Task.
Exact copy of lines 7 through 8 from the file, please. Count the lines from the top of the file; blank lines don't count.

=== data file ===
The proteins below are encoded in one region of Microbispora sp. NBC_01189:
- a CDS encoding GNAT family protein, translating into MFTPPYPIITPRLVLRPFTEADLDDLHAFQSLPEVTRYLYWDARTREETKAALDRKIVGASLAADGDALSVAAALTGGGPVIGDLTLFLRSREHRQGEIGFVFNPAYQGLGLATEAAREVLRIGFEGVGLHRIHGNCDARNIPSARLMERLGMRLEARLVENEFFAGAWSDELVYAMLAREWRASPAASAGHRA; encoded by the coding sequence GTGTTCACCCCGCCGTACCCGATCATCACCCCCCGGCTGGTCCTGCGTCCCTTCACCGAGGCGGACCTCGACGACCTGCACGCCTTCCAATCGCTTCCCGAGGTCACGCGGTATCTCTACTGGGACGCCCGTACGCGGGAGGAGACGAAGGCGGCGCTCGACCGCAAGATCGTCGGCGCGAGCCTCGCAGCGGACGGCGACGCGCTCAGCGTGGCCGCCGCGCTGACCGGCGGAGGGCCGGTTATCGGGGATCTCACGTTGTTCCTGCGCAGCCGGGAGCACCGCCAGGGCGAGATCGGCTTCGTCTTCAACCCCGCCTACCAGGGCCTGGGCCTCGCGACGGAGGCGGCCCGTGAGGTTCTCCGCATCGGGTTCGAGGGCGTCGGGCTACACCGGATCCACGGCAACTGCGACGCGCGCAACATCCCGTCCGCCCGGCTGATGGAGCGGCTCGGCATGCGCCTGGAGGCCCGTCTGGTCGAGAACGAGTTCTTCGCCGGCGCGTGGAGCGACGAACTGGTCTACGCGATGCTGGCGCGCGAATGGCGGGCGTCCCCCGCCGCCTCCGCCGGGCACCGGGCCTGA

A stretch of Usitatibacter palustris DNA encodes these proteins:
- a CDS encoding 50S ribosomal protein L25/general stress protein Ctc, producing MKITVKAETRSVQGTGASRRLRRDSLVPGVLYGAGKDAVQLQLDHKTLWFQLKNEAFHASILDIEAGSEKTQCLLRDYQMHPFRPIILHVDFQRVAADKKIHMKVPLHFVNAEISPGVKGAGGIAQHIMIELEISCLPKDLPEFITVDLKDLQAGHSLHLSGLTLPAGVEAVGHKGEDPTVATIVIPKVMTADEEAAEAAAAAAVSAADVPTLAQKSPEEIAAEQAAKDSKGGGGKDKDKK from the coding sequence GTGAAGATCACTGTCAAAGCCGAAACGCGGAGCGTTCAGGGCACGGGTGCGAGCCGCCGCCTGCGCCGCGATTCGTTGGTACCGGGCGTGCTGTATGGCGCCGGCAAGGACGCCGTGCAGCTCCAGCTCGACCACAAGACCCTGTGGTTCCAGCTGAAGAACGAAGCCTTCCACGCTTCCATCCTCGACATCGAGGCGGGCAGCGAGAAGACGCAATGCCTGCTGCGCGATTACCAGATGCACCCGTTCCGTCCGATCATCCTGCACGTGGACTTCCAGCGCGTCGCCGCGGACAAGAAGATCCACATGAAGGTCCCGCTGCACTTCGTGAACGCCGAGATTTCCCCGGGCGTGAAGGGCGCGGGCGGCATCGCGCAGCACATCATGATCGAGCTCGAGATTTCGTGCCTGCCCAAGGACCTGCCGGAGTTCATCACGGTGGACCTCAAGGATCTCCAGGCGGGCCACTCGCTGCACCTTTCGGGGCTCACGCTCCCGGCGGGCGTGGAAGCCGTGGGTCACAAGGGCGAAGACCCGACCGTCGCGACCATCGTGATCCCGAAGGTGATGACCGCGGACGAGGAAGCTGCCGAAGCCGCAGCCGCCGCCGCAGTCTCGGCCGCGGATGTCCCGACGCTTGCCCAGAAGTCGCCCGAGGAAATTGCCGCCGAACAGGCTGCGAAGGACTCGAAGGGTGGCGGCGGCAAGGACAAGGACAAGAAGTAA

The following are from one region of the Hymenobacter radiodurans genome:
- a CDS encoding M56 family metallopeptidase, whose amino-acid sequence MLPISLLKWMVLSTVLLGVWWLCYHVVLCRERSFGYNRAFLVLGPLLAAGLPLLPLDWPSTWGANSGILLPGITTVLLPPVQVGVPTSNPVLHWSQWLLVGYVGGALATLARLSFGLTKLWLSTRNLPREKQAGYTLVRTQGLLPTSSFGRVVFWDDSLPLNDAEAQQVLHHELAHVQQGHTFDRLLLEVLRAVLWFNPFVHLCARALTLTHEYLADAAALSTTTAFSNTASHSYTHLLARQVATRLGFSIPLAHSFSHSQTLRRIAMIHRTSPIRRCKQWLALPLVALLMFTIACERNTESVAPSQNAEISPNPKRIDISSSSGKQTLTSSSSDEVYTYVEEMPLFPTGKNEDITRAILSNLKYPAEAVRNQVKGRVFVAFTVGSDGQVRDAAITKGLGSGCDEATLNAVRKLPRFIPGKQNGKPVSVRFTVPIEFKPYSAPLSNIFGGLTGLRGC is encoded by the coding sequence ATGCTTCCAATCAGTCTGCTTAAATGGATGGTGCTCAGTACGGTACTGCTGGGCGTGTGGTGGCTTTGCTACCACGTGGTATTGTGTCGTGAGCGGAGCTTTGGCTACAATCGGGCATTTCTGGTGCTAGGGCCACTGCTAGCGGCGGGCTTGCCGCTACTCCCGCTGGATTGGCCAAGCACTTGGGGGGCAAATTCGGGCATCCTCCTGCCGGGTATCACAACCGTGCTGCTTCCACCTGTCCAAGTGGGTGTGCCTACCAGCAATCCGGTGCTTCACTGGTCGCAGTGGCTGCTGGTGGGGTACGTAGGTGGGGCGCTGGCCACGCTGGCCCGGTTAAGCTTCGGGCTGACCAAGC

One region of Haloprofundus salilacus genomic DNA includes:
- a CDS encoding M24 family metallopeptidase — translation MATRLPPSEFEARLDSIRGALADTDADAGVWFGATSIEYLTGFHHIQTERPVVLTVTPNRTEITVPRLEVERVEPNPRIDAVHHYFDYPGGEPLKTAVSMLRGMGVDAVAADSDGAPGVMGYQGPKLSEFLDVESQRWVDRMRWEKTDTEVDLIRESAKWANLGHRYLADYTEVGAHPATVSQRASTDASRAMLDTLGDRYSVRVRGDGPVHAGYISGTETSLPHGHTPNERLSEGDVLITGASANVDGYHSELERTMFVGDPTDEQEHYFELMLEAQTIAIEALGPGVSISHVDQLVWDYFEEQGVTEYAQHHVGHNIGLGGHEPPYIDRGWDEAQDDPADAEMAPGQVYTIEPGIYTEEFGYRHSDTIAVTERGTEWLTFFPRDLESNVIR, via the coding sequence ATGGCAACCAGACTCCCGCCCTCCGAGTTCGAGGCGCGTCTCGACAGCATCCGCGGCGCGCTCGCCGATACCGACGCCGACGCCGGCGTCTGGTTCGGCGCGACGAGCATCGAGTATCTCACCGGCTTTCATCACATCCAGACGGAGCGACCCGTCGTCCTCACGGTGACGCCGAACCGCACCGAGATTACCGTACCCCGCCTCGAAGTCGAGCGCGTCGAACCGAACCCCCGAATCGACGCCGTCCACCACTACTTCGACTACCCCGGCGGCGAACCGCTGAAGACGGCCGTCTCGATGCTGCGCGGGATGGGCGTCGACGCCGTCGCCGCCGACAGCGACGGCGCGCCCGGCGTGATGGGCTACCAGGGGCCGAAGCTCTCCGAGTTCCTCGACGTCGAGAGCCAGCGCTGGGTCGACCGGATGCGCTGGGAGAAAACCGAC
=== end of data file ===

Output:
One region of Haloprofundus salilacus genomic DNA includes:
- a CDS encoding M24 family metallopeptidase — translation MATRLPPSEFEARLDSIRGALADTDADAGVWFGATSIEYLTGFHHIQTERPVVLTVTPNRTEITVPRLEVERVEPNPRIDAVHHYFDYPGGEPLKTAVSMLRGMGVDAVAADSDGAPGVMGYQGPKLSEFLDVESQRWVDRMRWEKTDTEVDLIRESAKWANLGHRYLADYTEVGAHPATVSQRASTDASRAMLDTLGDRYSVRVRGDGPVHAGYISGTETSLPHGHTPNERLSEGDVLITGASANVDGYHSELERTMFVGDPTDEQEHYFELMLEAQTIAIEALGPGVSISHVDQLVWDYFEEQGVTEYAQHHVGHNIGLGGHEPPYIDRGWDEAQDDPADAEMAPGQVYTIEPGIYTEEFGYRHSDTIAVTERGTEWLTFFPRDLESNVIR, via the coding sequence ATGGCAACCAGACTCCCGCCCTCCGAGTTCGAGGCGCGTCTCGACAGCATCCGCGGCGCGCTCGCCGATACCGACGCCGACGCCGGCGTCTGGTTCGGCGCGACGAGCATCGAGTATCTCACCGGCTTTCATCACATCCAGACGGAGCGACCCGTCGTCCTCACGGTGACGCCGAACCGCACCGAGATTACCGTACCCCGCCTCGAAGTCGAGCGCGTCGAACCGAACCCCCGAATCGACGCCGTCCACCACTACTTCGACTACCCCGGCGGCGAACCGCTGAAGACGGCCGTCTCGATGCTGCGCGGGATGGGCGTCGACGCCGTCGCCGCCGACAGCGACGGCGCGCCCGGCGTGATGGGCTACCAGGGGCCGAAGCTCTCCGAGTTCCTCGACGTCGAGAGCCAGCGCTGGGTCGACCGGATGCGCTGGGAGAAAACCGAC